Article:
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By Lee Schneider (Physiotherapist)

Introduction

Seven years ago, I found myself curled up in the foetal position, struggling to eat or drink, with a three-day history of severe and worsening stomach pain. With a quick search of Google I found WebMD. WebMD allowed me to enter my symptoms and then provided a list of possible causes for my pain. At the top of the list of causes was appendicitis and WebMD strongly recommended I check myself in to the nearest emergency department! The medical team at the ED confirmed Dr Google’s diagnosis and my appendix was promptly removed. Without this search, I would have postponed my visit to the hospital, making for a worse outcome. In this situation, Google added value to my healthcare.

Some studies have shown Google to improve health literacy regarding the nature of certain conditions (Kothari & Moolani, 2015). However, consulting Dr Google can also reveal alarming and unfounded diagnoses and explanations that can actually cause harm. There’s even a name for the psychological harm that web-based diagnoses may have, it’s called cyberchondria.

Have you ever had the experience of Google-ing an odd sensation in your body only to find pages and pages of information, mostly concerning, about its possible cause? Low back pain is such a common complaint that I felt many people would be searching the web for answers. Therefore, I wanted to know if Dr Google is a reliable source of information regarding the causes of low back pain. To answer this question, I performed the google search “cause of low back pain” and thoroughly collected information from all of the sites on the first page, compiling a list of Dr Google’s possible diagnoses. This list is given below and any overlapping diagnoses were combined. To fact check Dr Google’s diagnoses I compared them to the most recent scientific information on the topic, sourced from reputable peer-reviewed articles.

 

Google’s possible causes of low back pain

 

§  Abnormal spinal curvatures

§  Arthritis

§  Cancer

§  Compression fractures

§  Deformity

§  Degenerative disc disease

§  Disc height loss leading to a loss of shock absorption leading to “grinding”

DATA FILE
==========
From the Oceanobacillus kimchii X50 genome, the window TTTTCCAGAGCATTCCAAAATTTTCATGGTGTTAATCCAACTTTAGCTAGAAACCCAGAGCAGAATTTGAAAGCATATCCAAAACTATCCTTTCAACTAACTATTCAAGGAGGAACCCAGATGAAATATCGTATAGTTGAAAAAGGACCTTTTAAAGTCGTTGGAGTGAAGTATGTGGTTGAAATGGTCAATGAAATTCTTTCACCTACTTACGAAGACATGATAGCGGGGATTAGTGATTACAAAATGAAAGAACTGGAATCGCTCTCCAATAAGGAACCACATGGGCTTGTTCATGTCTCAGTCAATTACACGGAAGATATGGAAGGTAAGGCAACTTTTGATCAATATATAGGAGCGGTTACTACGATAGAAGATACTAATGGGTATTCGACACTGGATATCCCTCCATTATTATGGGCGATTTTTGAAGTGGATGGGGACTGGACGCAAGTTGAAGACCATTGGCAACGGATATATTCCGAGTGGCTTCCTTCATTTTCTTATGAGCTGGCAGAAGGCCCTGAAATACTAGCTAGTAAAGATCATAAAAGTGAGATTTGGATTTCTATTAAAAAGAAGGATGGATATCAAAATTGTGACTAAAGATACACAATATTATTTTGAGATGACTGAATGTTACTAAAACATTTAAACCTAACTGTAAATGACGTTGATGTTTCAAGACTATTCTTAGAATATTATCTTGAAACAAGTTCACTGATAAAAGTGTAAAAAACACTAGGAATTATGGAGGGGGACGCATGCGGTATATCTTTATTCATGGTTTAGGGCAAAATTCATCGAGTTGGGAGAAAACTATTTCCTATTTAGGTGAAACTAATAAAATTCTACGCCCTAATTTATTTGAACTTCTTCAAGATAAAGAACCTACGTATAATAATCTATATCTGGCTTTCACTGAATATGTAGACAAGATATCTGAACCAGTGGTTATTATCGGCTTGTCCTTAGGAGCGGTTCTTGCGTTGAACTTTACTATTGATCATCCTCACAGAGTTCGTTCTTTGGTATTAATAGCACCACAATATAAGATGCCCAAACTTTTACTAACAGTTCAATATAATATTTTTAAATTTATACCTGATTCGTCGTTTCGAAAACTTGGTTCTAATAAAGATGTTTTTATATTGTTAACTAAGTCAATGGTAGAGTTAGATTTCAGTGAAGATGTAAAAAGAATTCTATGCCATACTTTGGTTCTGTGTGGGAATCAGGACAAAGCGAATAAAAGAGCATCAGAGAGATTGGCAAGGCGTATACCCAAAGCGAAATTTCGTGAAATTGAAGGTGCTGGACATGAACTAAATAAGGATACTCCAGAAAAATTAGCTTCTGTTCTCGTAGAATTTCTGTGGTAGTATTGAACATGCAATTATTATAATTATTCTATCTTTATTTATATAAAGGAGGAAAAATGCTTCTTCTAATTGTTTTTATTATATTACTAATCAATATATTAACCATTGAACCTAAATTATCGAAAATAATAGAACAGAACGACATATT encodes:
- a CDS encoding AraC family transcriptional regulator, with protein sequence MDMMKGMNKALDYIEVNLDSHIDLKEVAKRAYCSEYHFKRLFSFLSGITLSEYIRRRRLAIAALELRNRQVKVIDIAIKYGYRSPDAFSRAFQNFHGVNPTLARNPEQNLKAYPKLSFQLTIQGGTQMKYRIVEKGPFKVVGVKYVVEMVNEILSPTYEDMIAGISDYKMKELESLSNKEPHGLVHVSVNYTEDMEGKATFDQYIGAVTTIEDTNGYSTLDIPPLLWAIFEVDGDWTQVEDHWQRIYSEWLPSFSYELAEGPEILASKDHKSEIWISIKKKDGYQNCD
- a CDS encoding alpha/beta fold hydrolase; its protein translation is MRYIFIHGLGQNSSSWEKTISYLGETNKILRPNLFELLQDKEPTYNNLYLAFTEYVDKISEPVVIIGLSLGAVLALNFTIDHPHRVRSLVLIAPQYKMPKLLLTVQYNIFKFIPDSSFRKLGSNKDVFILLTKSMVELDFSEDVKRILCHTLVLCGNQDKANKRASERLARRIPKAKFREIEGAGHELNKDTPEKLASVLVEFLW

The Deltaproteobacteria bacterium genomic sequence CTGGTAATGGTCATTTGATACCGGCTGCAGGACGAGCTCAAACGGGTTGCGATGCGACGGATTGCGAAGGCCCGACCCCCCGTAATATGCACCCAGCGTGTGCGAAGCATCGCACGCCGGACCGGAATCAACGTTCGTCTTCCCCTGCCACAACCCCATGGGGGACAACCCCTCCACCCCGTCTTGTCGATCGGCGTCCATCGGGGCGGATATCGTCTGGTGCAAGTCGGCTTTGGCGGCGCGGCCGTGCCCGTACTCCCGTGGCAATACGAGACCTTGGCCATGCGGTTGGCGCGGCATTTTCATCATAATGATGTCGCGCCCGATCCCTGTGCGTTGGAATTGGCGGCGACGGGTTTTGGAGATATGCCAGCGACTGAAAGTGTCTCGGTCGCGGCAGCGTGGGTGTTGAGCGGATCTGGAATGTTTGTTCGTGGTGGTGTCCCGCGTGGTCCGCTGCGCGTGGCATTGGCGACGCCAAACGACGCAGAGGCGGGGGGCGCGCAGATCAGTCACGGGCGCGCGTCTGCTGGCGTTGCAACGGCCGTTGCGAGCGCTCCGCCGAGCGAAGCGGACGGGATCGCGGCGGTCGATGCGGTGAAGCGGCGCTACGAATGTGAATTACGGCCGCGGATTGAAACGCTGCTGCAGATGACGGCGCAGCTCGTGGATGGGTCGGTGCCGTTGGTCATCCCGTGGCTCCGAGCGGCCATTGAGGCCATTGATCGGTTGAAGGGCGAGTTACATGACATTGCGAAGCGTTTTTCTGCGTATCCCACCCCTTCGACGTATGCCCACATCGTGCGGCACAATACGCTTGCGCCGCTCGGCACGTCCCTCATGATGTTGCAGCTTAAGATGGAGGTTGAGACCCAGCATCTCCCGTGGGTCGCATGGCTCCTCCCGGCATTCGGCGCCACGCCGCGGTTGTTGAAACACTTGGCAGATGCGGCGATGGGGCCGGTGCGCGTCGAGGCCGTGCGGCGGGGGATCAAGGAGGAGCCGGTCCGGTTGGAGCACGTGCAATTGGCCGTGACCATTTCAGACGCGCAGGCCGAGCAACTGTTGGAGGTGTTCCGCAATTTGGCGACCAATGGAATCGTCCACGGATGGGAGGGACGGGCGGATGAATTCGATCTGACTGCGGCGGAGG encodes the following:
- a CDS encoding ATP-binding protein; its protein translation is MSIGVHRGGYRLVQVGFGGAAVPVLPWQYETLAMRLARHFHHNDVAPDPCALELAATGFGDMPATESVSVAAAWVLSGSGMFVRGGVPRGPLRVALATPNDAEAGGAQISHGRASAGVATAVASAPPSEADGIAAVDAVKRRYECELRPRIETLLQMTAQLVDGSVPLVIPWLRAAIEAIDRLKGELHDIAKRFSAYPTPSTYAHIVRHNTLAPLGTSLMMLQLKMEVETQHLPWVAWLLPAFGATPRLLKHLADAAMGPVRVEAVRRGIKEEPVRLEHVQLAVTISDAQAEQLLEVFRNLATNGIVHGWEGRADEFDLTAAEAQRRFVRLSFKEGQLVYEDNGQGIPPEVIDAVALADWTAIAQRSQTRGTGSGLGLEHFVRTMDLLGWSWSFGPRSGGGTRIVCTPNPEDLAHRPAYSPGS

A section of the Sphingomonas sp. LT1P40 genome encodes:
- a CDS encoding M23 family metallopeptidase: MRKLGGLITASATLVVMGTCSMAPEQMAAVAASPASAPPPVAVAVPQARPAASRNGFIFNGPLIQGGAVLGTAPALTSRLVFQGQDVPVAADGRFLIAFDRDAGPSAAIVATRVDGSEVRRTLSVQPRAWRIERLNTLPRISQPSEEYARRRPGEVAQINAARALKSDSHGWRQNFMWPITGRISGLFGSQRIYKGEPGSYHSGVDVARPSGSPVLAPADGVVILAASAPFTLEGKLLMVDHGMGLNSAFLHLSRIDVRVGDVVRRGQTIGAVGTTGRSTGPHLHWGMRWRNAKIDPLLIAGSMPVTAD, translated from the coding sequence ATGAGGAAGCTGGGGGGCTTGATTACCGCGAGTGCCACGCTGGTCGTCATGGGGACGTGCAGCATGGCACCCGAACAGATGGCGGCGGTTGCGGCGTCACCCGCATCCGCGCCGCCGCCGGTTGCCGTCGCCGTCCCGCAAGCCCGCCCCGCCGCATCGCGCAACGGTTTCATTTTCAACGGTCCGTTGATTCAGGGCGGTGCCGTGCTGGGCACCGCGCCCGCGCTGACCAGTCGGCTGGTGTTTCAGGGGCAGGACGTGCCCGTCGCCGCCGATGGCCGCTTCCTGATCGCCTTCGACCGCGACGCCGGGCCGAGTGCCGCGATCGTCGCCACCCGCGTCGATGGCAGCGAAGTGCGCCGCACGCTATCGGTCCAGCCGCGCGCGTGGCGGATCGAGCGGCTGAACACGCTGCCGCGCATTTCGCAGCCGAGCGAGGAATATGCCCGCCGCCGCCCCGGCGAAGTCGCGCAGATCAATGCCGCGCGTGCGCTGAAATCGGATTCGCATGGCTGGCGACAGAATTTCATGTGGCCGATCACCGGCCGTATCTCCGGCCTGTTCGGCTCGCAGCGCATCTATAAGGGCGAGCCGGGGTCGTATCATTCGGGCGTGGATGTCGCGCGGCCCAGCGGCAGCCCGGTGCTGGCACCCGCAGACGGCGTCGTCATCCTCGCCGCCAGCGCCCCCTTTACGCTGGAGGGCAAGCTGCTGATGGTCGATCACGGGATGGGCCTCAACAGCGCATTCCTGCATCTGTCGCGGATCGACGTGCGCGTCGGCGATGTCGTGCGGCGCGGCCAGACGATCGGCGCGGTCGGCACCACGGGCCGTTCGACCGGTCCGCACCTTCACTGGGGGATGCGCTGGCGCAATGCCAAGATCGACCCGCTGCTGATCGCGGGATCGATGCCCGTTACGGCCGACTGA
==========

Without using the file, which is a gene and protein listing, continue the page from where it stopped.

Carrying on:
§  Disc injury

§  Endometriosis

§  Extruded disc pushing on nerve roots

§  Facet joint dysfunction

§  Fibromyalgia

§  Genetics

§  Infections of the spine

§  Increased nociceptors (receptors in the body’s tissues that signal for danger)

§  Kidney infections

§  Mechanical stress and strain due to the weight of the upper body

§  Muscle sprains/strains due to sudden movements and poor body mechanics

§  Myofascial pain syndrome

§  Ovarian cysts

§  Pregnancy

§  Ruptured or herniated discs

§  Sacroiliac joint dysfunction

§  Sciatica

§  Spinal stenosis

§  Spondylitis

§  Spondylosis

§  Trauma

 

Is Dr Google right?

Dr Google’s diagnoses sound rather scary, and if you’ve performed this search yourself you’ve likely come across some of these. But! How reliable is this information? It turns out, it is highly unreliable and potentially quite harmful.

The majority of low back pain is what is called non-specific low back pain. Non-specific meaning it does not relate to a specific cause. When health care professionals say specific cause, they mean problems such as fractures, cancers, inflammatory conditions, neurological issues or infections. Specific causes for low back are actually very uncommon. In fact, specific causes for low back pain make up less than 1% of all possible causes for low back pain! Of the remaining, 5-10% of cases are nerve-related low back pain and a whopping 90-95% of low back pain is non-specific in nature (Bardin, King, & Maher, 2017). Other names in the literature for non-specific low back pain are normal or ordinary low back pain.

Below I’ve made a couple of pie charts, on the right is the actual percentages of specific, non-specific and nerve-related low back pain and on the left, is Dr Google’s percentages. If you rely on Dr Google for your diagnosis you’ll likely assume that your low back pain is due to one of these nasty specific causes, when statistically speaking, it’s probably not. Physiotherapists are trained to treat both non-specific and nerve-related low back pain and are also able to assess you to ensure that your pain is not related to a specific cause.